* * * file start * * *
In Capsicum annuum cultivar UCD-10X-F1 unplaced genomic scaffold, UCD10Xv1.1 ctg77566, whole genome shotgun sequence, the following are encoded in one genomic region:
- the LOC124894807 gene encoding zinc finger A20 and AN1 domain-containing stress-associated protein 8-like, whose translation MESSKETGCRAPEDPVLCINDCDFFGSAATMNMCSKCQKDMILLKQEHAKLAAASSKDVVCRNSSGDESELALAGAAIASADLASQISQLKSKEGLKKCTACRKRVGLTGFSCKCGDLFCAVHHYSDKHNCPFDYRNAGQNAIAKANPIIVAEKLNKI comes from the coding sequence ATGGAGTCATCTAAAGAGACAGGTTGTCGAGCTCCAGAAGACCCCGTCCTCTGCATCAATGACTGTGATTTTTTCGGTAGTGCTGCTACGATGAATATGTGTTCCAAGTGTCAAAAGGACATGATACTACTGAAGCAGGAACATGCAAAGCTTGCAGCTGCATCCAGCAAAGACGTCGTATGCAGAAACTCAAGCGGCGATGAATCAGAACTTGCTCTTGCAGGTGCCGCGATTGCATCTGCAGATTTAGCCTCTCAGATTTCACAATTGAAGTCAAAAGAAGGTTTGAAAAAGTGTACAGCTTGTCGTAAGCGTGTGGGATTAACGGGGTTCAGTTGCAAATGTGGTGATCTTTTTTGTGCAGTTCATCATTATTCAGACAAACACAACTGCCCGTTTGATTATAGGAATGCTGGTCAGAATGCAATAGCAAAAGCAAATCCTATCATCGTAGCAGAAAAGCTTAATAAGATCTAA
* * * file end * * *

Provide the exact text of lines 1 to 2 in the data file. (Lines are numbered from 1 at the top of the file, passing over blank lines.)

In Capsicum annuum cultivar UCD-10X-F1 unplaced genomic scaffold, UCD10Xv1.1 ctg77566, whole genome shotgun sequence, the following are encoded in one genomic region:
- the LOC124894807 gene encoding zinc finger A20 and AN1 domain-containing stress-associated protein 8-like, whose translation MESSKETGCRAPEDPVLCINDCDFFGSAATMNMCSKCQKDMILLKQEHAKLAAASSKDVVCRNSSGDESELALAGAAIASADLASQISQLKSKEGLKKCTACRKRVGLTGFSCKCGDLFCAVHHYSDKHNCPFDYRNAGQNAIAKANPIIVAEKLNKI comes from the coding sequence ATGGAGTCATCTAAAGAGACAGGTTGTCGAGCTCCAGAAGACCCCGTCCTCTGCATCAATGACTGTGATTTTTTCGGTAGTGCTGCTACGATGAATATGTGTTCCAAGTGTCAAAAGGACATGATACTACTGAAGCAGGAACATGCAAAGCTTGCAGCTGCATCCAGCAAAGACGTCGTATGCAGAAACTCAAGCGGCGATGAATCAGAACTTGCTCTTGCAGGTGCCGCGATTGCATCTGCAGATTTAGCCTCTCAGATTTCACAATTGAAGTCAAAAGAAGGTTTGAAAAAGTGTACAGCTTGTCGTAAGCGTGTGGGATTAACGGGGTTCAGTTGCAAATGTGGTGATCTTTTTTGTGCAGTTCATCATTATTCAGACAAACACAACTGCCCGTTTGATTATAGGAATGCTGGTCAGAATGCAATAGCAAAAGCAAATCCTATCATCGTAGCAGAAAAGCTTAATAAGATCTAA